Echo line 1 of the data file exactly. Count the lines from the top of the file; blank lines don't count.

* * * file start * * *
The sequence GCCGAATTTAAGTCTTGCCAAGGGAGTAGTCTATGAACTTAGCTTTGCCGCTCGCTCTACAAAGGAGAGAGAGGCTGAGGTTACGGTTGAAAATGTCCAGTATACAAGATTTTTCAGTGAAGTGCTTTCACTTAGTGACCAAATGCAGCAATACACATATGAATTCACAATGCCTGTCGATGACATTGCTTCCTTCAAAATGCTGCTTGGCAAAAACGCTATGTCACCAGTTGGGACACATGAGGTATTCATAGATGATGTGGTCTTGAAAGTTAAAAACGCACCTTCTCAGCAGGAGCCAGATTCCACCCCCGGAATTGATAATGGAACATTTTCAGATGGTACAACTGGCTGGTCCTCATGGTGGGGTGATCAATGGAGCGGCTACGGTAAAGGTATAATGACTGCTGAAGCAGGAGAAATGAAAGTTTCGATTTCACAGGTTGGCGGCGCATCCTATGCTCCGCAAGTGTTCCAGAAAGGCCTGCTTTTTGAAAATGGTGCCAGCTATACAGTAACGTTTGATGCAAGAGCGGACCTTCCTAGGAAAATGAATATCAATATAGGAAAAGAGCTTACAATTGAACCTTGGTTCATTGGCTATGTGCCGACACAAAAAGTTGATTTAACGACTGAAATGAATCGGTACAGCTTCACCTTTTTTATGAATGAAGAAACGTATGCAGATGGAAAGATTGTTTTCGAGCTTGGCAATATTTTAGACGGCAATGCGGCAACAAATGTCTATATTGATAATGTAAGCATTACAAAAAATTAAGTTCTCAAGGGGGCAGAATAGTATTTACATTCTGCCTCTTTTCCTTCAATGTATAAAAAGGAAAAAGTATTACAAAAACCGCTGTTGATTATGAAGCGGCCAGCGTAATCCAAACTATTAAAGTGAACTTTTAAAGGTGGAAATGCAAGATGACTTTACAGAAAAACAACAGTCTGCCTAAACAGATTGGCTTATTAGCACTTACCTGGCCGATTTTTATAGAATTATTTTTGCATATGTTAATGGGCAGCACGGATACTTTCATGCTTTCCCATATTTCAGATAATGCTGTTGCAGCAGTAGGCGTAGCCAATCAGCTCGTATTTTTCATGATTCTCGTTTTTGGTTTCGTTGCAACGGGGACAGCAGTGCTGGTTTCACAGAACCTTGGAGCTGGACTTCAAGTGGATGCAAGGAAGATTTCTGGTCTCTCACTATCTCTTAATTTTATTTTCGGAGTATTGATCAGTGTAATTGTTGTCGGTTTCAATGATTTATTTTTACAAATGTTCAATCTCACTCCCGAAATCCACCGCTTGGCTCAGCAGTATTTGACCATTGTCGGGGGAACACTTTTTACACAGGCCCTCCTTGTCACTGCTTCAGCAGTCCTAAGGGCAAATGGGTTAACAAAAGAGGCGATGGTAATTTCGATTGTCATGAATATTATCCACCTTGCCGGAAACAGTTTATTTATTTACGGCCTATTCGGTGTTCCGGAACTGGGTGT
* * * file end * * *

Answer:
The sequence GCCGAATTTAAGTCTTGCCAAGGGAGTAGTCTATGAACTTAGCTTTGCCGCTCGCTCTACAAAGGAGAGAGAGGCTGAGGTTACGGTTGAAAATGTCCAGTATACAAGATTTTTCAGTGAAGTGCTTTCACTTAGTGACCAAATGCAGCAATACACATATGAATTCACAATGCCTGTCGATGACATTGCTTCCTTCAAAATGCTGCTTGGCAAAAACGCTATGTCACCAGTTGGGACACATGAGGTATTCATAGATGATGTGGTCTTGAAAGTTAAAAACGCACCTTCTCAGCAGGAGCCAGATTCCACCCCCGGAATTGATAATGGAACATTTTCAGATGGTACAACTGGCTGGTCCTCATGGTGGGGTGATCAATGGAGCGGCTACGGTAAAGGTATAATGACTGCTGAAGCAGGAGAAATGAAAGTTTCGATTTCACAGGTTGGCGGCGCATCCTATGCTCCGCAAGTGTTCCAGAAAGGCCTGCTTTTTGAAAATGGTGCCAGCTATACAGTAACGTTTGATGCAAGAGCGGACCTTCCTAGGAAAATGAATATCAATATAGGAAAAGAGCTTACAATTGAACCTTGGTTCATTGGCTATGTGCCGACACAAAAAGTTGATTTAACGACTGAAATGAATCGGTACAGCTTCACCTTTTTTATGAATGAAGAAACGTATGCAGATGGAAAGATTGTTTTCGAGCTTGGCAATATTTTAGACGGCAATGCGGCAACAAATGTCTATATTGATAATGTAAGCATTACAAAAAATTAAGTTCTCAAGGGGGCAGAATAGTATTTACATTCTGCCTCTTTTCCTTCAATGTATAAAAAGGAAAAAGTATTACAAAAACCGCTGTTGATTATGAAGCGGCCAGCGTAATCCAAACTATTAAAGTGAACTTTTAAAGGTGGAAATGCAAGATGACTTTACAGAAAAACAACAGTCTGCCTAAACAGATTGGCTTATTAGCACTTACCTGGCCGATTTTTATAGAATTATTTTTGCATATGTTAATGGGCAGCACGGATACTTTCATGCTTTCCCATATTTCAGATAATGCTGTTGCAGCAGTAGGCGTAGCCAATCAGCTCGTATTTTTCATGATTCTCGTTTTTGGTTTCGTTGCAACGGGGACAGCAGTGCTGGTTTCACAGAACCTTGGAGCTGGACTTCAAGTGGATGCAAGGAAGATTTCTGGTCTCTCACTATCTCTTAATTTTATTTTCGGAGTATTGATCAGTGTAATTGTTGTCGGTTTCAATGATTTATTTTTACAAATGTTCAATCTCACTCCCGAAATCCACCGCTTGGCTCAGCAGTATTTGACCATTGTCGGGGGAACACTTTTTACACAGGCCCTCCTTGTCACTGCTTCAGCAGTCCTAAGGGCAAATGGGTTAACAAAAGAGGCGATGGTAATTTCGATTGTCATGAATATTATCCACCTTGCCGGAAACAGTTTATTTATTTACGGCCTATTCGGTGTTCCGGAACTGGGTGT